As any marketer would know, it’s notoriously difficult to get anyone to ‘do’ anything. So part of the allure of many “See something say something” marketing campaigns is the promise of anonymity. Most people who are about to report something suspicious would rather not identify themselves. First of all, it takes more time, but it also may incur further questioning down the road, which is often not on the agenda of the everyday tip submitter.
Depending on the platform used (direct phone call, text message, website, mobile app) when submitting a tip, the tip submitter can remain completely anonymous.
Of course this anonymity also attracts pranksters and fake tip submitters, who now know they can mess around with the platform without being incriminated.
Overall though, anonymous sending platforms do tend to successfully extract legitimate tips that would otherwise go unnoticed. And there are ways that department supervisors and software developers can limit workflow disturbances caused by pranksters and false tips.
An additional concern of excessive suspicious activity reporting is that we may be inadvertently racially profiling. This was the case for Texas high schooler Ahmed Mohamed when he brought in a homemade digital clock that looked, to some, like a homemade bomb.
At airports, this profiling has been found to be embedded into the screening system quite literally. Full-body scanners, also known as millimeter wave machines, have become commonplace at airports post-9/11. Recent reports indicate that these devices have difficulty with thick hair and head coverings. In other words, these machines weren’t designed with people of color in mind. Difficulty with scanning could lead to additional searching, which means the scanning system is biased against people of color, even if the TSA representatives are not directly profiling based on race.
The inherent heightened awareness of potential dangers can increase our suspicions of others, unjustifiably targeting those who we consider foreign or different. We have to be careful in how we approach our community safety tactics, targeting only those who are justifiably displaying suspicious behaviors or activities without considering factors such as race.
The mobilization of ‘See Something, Say Something’
Since the origin of ‘See something say something’ in 2001, a lot has changed in the world of communication technology. Perhaps the most obvious change, the invention and prominence of the smartphone, has given each citizen even more accessibility to local safety forces.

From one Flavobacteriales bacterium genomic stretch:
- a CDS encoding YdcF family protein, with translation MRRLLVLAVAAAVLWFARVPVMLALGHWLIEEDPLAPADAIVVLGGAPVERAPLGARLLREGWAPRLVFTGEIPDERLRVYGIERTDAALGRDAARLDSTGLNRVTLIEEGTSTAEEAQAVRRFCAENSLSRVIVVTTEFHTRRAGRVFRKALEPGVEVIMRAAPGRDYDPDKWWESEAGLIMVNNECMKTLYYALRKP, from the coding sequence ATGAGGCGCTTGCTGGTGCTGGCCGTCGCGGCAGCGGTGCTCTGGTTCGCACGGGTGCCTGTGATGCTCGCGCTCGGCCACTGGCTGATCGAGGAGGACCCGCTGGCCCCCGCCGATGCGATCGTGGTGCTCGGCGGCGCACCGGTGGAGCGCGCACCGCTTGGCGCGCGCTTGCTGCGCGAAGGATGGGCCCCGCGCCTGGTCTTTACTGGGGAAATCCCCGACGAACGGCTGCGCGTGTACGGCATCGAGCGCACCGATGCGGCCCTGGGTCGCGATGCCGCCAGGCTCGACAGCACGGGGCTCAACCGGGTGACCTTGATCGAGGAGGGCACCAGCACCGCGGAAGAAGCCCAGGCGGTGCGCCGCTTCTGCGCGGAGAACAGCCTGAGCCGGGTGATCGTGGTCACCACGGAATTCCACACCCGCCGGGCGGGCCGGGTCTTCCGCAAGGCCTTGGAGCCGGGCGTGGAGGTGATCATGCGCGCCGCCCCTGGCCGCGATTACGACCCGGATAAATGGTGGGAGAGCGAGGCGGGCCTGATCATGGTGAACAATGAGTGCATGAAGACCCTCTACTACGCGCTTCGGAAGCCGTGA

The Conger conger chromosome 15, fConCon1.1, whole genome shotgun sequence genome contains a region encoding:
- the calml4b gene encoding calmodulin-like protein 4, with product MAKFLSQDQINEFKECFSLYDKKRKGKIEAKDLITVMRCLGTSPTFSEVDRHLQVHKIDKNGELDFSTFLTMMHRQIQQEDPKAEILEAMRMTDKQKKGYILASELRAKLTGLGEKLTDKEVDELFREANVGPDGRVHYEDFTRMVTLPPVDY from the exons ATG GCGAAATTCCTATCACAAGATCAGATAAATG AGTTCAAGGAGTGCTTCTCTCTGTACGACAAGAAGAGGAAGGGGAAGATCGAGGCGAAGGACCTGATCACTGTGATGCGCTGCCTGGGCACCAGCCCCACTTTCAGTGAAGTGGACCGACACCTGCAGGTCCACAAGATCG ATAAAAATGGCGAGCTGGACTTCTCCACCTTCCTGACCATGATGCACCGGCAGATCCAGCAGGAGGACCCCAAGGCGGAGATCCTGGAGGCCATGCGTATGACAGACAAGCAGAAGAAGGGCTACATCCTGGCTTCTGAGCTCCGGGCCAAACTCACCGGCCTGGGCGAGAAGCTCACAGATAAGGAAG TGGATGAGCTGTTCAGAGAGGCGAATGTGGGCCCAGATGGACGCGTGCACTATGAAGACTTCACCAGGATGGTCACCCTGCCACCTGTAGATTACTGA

Say Something app
Say Something is a smartphone app created as part of the Sandy Hook Promise. The app allows students, parents and community members to submit secure and anonymous safety concerns to help identify and intervene upon at-risk individuals before hurting themselves or others.
The Say Something app is one example of the mobilization of the ‘See something say something’ initiative. In a time where everything is instant, so is our ability to keep each other safe.
The Say Something app, and others like it, can present categories of common tip types and prompt the user to enter additional information such as location and time. These apps can even encourage attached media from the smartphone’s camera or existing media library. And in some instances, those who receive the tips can start a live chat with the tip submitter, even if the tip was submitted anonymously.
Engaging campus communities
For many colleges and universities, ‘See something say something’ initiatives have become part of the campus culture. Most higher education institutions are required by law to have a mass notification system in place so campus authorities can quickly alert community members of potential threats to safety. Many colleges have taken proactive safety to the next level by implementing campus safety apps that provide a variety of security features, including tip submission.
The above video showcases the LSU Shield app, a campus safety tool that has been a key part of LSU’s campus safety initiative for several years. Tip submission features within apps like these coincide with the original “If you see something, say something” campaign, but are adapted to include a variety of crime and safety concerns relevant to college campuses nationwide.
What’s next for ‘See Something, Say Something’ initiatives?
The ‘See something say something’ motto has effected safety communication tremendously since it was first conceived, even reaching beyond our nation’s boundaries. With the continued development of new communication technologies, it will be interesting to see how this awareness-based community safety initiative progresses.